So I’ve been discussing the Civil Rights Movement–in particular the life (and death) of Martin Luther King, Jr.–with my son increasingly over the last month. For him it’s all just ancient history, abstract, like our discussions regarding various wars, but with less for him to seize on without Hollywood-style armies.
So we talk about how my father was born in the early 1930s, and how he couldn’t be in the same public places as other people. Or how people like him could be robbed or killed or wronged in all sorts of ways back then without being guaranteed justice. My father was already in his 30s when Martin Luther King, Jr. was assassinated.
We also covered how it was difficult for my father and mother because back when I was born people like them weren’t supposed to marry each other, whereas now it’s not a big deal. My son was shocked by the notion that there could have ever been laws against people of different skin color marrying at some point in the past. I told him I would not have been born if many people had their way, which he didn’t like one bit.
Another thing we touched on was George Washington owning people in one branch of my father’s family, and how if we visit Washington’s plantation in Virginia we can stand on a mass grave of slaves who might be related to my father’s people. That also helped to make things more real for my son.
Lastly, we discussed my father’s drive to stay employed during the 1970s in a job that provided full health and retirement benefits with the government despite the fact the head of his department made it very well known they would never permit a person of color to be promoted. My father endured this because he had a family to think about, and his father had been a dock worker. My father was the first in his family to go to college, but even so he had experienced how difficult employment could be for person of color in the 1950s and 60s. One job he had ended up being to meet a quota; a local university was required to have one person of African origin employed, so he sat at a desk with nothing to do because they refused to assign him tasks. As you can imagine being at the Smithsonian and actually working for his paychecks was a relief in comparison. Of course, my father’s career was hobbled by his lack of upward mobility early on, and he never achieved the same level as his peers–even those a couple decades younger.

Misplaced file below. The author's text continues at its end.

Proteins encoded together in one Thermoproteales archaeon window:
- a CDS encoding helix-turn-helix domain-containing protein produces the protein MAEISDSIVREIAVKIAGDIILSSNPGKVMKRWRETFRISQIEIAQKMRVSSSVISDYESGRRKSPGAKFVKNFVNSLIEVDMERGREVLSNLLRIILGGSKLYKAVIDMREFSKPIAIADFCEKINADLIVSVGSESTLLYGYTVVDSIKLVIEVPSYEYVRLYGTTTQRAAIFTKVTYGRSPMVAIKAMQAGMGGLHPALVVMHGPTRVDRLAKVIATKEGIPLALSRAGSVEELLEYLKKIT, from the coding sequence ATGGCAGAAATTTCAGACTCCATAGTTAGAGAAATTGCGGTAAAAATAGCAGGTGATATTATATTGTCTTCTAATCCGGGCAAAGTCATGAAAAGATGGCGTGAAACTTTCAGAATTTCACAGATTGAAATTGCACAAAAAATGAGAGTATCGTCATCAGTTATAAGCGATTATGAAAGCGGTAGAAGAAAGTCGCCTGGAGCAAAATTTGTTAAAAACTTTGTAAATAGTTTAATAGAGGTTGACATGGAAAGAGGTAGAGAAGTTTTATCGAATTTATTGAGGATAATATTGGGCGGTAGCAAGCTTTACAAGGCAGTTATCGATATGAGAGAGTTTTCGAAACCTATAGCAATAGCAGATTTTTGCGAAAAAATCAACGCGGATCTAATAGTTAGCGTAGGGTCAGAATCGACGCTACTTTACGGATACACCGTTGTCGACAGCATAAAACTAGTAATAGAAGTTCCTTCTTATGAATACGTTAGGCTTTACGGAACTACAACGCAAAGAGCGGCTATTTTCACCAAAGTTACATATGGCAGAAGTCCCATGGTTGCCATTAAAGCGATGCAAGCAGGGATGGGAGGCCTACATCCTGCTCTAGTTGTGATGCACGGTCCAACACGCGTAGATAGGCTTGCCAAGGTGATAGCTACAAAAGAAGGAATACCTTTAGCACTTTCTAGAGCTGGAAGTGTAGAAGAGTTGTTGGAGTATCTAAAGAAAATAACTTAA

There are numerous contemporary discrimination examples of all kinds we could point to, not just those pertaining ethnicity. I’ll be covering that in another blog post. For the time being, though, the discussion between my son and I regarding his grandfather (pictured above) and how institutional racism harmed him, and by extension me, is ongoing. For him it brings history to life in a raw and emotional way, and for me the alien nature of these concepts for my son gives me hope. If things really seem so different for his generation then perhaps the situation really is moving in the right direction.
Afterthought: yes, to those who have seen my son on social media, he is very light skinned and is generally received as being descended from the westernmost reaches of Eurasia. And yes, he has plenty of exposure to people with dark skin…in fact, he’s been in classes where he was one of the only light-skinned people around, instructors included. But we live in Maryland and things are skewed here because of the massive amounts of “ethnic others” from around the world, including 30% of the population being of African descent (yes, one third!). Traveling around the country is often an eye-opener for us because we’re unaccustomed to homogeneous populations. That, though, makes it all the harder for my son and his friends to grasp the significance of the human rights sea change we’ve experienced over the last two generations. I’m glad he seems to “get it,” though, that for those who came before we didn’t fare so well–and that there are still plenty of problems to overcome.